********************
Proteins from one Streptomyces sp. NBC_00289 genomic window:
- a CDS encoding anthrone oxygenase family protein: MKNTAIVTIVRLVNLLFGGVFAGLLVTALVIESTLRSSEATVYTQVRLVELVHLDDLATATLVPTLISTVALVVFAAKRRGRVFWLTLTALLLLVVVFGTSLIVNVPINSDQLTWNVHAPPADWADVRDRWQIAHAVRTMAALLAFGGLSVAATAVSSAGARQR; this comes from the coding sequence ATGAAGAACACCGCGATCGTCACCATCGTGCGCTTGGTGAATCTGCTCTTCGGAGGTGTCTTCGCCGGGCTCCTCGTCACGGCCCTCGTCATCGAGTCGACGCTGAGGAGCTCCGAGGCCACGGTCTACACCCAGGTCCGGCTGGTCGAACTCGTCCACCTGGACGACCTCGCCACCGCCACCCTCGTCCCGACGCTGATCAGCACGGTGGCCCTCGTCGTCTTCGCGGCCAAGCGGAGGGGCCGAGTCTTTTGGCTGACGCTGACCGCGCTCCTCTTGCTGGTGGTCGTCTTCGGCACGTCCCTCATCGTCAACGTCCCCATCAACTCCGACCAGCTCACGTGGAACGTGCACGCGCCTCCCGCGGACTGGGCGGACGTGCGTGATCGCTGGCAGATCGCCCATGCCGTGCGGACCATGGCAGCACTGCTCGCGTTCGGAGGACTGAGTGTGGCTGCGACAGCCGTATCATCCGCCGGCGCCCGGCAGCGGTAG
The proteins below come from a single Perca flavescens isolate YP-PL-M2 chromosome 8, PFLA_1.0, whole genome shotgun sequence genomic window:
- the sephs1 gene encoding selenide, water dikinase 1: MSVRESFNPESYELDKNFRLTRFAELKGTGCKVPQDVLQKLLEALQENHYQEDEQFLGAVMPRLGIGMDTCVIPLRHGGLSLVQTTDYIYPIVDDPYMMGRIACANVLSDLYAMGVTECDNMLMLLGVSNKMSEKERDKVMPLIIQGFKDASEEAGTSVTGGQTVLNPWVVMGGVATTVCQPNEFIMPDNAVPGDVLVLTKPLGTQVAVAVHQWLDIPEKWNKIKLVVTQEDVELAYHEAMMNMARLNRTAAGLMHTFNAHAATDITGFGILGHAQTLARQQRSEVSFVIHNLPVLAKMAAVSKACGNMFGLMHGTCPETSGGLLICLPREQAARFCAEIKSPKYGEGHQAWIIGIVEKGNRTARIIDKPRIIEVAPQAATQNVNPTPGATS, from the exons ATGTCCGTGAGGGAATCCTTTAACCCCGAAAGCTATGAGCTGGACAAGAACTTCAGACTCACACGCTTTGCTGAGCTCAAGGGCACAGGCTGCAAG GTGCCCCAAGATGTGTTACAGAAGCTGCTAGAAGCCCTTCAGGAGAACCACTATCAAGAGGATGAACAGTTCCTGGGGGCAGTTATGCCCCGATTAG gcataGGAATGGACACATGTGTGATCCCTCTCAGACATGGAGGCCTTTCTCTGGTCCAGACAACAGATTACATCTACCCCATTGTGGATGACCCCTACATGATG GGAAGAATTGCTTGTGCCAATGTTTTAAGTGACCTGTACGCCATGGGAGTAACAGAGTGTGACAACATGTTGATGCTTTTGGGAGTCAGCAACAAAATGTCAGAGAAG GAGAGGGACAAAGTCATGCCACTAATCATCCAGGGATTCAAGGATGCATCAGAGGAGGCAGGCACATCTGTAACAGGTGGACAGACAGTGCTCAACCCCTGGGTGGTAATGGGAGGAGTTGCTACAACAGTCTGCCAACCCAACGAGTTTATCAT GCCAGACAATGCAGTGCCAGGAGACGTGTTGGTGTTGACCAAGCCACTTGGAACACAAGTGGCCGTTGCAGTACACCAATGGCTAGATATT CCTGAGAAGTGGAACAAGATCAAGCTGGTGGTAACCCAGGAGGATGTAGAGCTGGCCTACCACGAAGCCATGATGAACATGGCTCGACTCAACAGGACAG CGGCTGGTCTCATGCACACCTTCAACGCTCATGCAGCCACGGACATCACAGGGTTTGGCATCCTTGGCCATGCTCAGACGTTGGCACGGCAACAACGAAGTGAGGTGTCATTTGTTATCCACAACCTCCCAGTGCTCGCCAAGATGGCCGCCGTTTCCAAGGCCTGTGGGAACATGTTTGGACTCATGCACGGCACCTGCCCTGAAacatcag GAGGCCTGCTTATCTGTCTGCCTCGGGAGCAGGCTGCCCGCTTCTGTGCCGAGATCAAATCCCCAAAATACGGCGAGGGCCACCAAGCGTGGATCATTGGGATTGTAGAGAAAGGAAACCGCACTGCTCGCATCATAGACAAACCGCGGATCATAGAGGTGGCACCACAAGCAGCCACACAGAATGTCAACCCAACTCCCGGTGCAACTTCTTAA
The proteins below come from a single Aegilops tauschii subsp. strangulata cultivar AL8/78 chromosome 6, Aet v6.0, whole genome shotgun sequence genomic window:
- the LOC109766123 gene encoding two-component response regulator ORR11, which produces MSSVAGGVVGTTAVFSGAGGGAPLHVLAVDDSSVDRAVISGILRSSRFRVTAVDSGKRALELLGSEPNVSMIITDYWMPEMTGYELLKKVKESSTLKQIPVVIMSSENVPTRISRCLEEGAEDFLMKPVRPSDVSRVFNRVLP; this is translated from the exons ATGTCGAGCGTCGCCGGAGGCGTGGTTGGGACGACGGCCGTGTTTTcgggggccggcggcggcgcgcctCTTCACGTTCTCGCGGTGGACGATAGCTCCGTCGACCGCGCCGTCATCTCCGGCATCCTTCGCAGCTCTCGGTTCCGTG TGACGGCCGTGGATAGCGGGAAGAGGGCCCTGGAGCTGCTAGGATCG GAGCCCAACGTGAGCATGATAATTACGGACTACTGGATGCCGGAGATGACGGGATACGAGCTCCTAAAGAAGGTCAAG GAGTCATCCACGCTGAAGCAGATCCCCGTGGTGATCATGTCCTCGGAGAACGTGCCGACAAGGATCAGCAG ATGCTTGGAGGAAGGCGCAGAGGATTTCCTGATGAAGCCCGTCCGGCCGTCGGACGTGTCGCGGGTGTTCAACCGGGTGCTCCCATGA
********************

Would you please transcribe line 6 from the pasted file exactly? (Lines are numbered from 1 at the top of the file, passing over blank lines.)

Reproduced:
- the LOC109766123 gene encoding two-component response regulator ORR11, which produces MSSVAGGVVGTTAVFSGAGGGAPLHVLAVDDSSVDRAVISGILRSSRFRVTAVDSGKRALELLGSEPNVSMIITDYWMPEMTGYELLKKVKESSTLKQIPVVIMSSENVPTRISRCLEEGAEDFLMKPVRPSDVSRVFNRVLP; this is translated from the exons ATGTCGAGCGTCGCCGGAGGCGTGGTTGGGACGACGGCCGTGTTTTcgggggccggcggcggcgcgcctCTTCACGTTCTCGCGGTGGACGATAGCTCCGTCGACCGCGCCGTCATCTCCGGCATCCTTCGCAGCTCTCGGTTCCGTG TGACGGCCGTGGATAGCGGGAAGAGGGCCCTGGAGCTGCTAGGATCG GAGCCCAACGTGAGCATGATAATTACGGACTACTGGATGCCGGAGATGACGGGATACGAGCTCCTAAAGAAGGTCAAG GAGTCATCCACGCTGAAGCAGATCCCCGTGGTGATCATGTCCTCGGAGAACGTGCCGACAAGGATCAGCAG ATGCTTGGAGGAAGGCGCAGAGGATTTCCTGATGAAGCCCGTCCGGCCGTCGGACGTGTCGCGGGTGTTCAACCGGGTGCTCCCATGA